Pink curing salt isn’t necessary to enjoy corned beef and I debated omitting it altogether. However, it is responsible for that signature deep pink color as opposed to grey – which is the color of corned beef if you don’t use pink curing salt. It’s also supposed to help with the flavor. Don’t confuse pink curing salt with pink salt – one is edible (pink salt like Himalayan pink salt) and one is not (pink curing salt). The instructions on the package suggested 1 teaspoon of curing salt for 5 pounds of meat, but Elise’s recipe calls for 5 teaspoons for 4-5 pounds of meat. The spice shop staff and I discussed it at length while I consulted Michael Ruhlman’s recipe for a tie breaker. His version lists 4 teaspoons for 5 pounds of meat, so I thought Elise’s 5 teaspoons were legit. With my pink curing salt in hand, I was ready to cure some brisket. First up: make the pickling spice.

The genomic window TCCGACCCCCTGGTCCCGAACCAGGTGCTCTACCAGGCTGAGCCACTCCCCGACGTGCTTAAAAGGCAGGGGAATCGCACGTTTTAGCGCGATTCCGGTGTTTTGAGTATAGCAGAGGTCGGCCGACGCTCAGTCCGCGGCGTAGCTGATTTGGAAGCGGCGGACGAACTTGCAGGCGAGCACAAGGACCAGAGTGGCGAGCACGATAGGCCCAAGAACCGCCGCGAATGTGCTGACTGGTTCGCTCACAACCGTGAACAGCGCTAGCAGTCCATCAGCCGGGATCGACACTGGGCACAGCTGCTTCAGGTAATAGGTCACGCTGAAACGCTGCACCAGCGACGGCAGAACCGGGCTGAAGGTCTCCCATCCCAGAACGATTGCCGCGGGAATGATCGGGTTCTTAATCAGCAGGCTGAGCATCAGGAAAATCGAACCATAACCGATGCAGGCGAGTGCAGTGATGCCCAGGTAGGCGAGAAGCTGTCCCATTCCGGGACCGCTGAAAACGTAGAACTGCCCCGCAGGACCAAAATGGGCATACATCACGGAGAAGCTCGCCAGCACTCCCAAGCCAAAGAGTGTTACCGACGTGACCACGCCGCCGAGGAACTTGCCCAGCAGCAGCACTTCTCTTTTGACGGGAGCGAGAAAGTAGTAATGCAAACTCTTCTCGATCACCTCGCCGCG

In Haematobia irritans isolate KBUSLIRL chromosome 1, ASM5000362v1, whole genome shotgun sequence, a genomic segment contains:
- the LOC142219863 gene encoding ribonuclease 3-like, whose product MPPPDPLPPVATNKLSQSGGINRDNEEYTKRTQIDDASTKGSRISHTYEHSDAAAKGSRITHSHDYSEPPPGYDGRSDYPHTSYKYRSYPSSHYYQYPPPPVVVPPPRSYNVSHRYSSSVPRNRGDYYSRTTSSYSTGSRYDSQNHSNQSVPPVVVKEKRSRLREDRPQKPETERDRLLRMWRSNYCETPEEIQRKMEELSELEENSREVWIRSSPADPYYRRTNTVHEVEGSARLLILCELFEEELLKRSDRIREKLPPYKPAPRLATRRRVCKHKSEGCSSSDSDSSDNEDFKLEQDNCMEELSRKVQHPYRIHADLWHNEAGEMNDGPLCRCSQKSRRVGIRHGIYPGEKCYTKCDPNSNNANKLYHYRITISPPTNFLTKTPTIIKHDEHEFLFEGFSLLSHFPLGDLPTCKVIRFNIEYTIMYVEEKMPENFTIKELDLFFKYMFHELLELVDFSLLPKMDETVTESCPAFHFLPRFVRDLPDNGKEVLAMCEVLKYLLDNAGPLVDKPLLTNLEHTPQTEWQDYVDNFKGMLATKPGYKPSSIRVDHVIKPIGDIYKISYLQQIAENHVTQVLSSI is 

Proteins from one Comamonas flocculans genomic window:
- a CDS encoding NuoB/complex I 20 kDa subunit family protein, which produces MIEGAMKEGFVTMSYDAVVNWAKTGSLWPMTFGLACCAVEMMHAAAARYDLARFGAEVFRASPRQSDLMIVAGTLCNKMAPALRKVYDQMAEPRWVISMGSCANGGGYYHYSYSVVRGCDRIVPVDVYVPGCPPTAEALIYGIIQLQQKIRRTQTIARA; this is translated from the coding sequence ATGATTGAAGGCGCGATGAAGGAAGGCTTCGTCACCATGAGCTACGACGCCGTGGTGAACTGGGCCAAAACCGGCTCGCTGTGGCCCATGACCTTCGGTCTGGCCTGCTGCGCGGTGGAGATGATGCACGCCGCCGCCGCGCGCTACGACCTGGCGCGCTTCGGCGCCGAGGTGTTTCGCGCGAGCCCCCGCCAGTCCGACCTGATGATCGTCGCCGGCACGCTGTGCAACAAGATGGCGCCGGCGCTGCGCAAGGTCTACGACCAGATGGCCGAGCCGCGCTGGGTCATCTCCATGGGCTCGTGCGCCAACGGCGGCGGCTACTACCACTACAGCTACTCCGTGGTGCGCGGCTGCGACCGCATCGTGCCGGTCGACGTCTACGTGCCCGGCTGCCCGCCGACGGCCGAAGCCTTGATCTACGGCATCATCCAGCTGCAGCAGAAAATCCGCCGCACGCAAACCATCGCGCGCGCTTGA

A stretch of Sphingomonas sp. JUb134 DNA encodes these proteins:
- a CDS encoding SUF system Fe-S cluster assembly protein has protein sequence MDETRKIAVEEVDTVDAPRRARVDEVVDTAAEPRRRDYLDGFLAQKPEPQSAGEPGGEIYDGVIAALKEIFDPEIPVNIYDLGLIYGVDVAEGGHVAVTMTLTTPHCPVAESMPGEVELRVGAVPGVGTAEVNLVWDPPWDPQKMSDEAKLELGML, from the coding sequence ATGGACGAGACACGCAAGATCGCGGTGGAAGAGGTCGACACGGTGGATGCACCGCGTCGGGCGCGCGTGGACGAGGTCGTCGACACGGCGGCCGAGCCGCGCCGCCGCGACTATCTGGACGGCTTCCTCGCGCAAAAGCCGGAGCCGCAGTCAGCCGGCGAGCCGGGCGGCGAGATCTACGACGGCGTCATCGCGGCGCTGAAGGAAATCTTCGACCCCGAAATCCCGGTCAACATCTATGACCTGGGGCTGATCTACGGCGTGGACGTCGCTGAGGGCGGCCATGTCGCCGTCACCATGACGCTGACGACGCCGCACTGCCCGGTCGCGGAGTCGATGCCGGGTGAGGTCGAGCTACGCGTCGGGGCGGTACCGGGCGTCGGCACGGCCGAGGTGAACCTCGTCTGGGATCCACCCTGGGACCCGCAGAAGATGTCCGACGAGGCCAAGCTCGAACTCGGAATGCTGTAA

peppercorns, mustard seeds, cloves, bay leaves, allspice, cinnamon stick, ground ginger, cardamom pods, coriander seeds, red pepper flakes

place the peppercorns, allspice, mustard, cardamom, red pepper, cloves, and coriander in a frying pan

heat until the mustard seeds pop and the spices become fragrant



**Jump for more butter**

not mashed potatoes

Sunday, February 22nd, 2015

Recipe: roasted cauliflower and garlic mash